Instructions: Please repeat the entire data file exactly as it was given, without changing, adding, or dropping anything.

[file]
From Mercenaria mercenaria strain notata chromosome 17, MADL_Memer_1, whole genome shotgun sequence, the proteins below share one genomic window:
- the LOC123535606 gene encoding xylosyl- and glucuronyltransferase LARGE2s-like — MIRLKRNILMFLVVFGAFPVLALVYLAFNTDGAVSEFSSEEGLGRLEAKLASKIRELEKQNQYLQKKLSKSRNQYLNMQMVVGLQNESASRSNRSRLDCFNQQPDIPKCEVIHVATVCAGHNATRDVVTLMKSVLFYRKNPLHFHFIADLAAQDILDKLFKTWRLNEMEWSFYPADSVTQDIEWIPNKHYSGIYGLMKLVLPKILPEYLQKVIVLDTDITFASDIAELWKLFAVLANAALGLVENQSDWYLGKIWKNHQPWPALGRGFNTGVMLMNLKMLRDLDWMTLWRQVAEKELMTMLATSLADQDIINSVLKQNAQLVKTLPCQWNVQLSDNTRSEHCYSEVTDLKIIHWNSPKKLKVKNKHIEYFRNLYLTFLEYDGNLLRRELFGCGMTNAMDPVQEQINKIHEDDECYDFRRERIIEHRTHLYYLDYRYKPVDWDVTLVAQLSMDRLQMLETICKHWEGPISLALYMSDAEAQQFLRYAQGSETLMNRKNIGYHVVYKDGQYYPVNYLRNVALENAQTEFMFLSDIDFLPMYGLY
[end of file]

From Mercenaria mercenaria strain notata chromosome 17, MADL_Memer_1, whole genome shotgun sequence, the proteins below share one genomic window:
- the LOC123535606 gene encoding xylosyl- and glucuronyltransferase LARGE2s-like — MIRLKRNILMFLVVFGAFPVLALVYLAFNTDGAVSEFSSEEGLGRLEAKLASKIRELEKQNQYLQKKLSKSRNQYLNMQMVVGLQNESASRSNRSRLDCFNQQPDIPKCEVIHVATVCAGHNATRDVVTLMKSVLFYRKNPLHFHFIADLAAQDILDKLFKTWRLNEMEWSFYPADSVTQDIEWIPNKHYSGIYGLMKLVLPKILPEYLQKVIVLDTDITFASDIAELWKLFAVLANAALGLVENQSDWYLGKIWKNHQPWPALGRGFNTGVMLMNLKMLRDLDWMTLWRQVAEKELMTMLATSLADQDIINSVLKQNAQLVKTLPCQWNVQLSDNTRSEHCYSEVTDLKIIHWNSPKKLKVKNKHIEYFRNLYLTFLEYDGNLLRRELFGCGMTNAMDPVQEQINKIHEDDECYDFRRERIIEHRTHLYYLDYRYKPVDWDVTLVAQLSMDRLQMLETICKHWEGPISLALYMSDAEAQQFLRYAQGSETLMNRKNIGYHVVYKDGQYYPVNYLRNVALENAQTEFMFLSDIDFLPMYGLY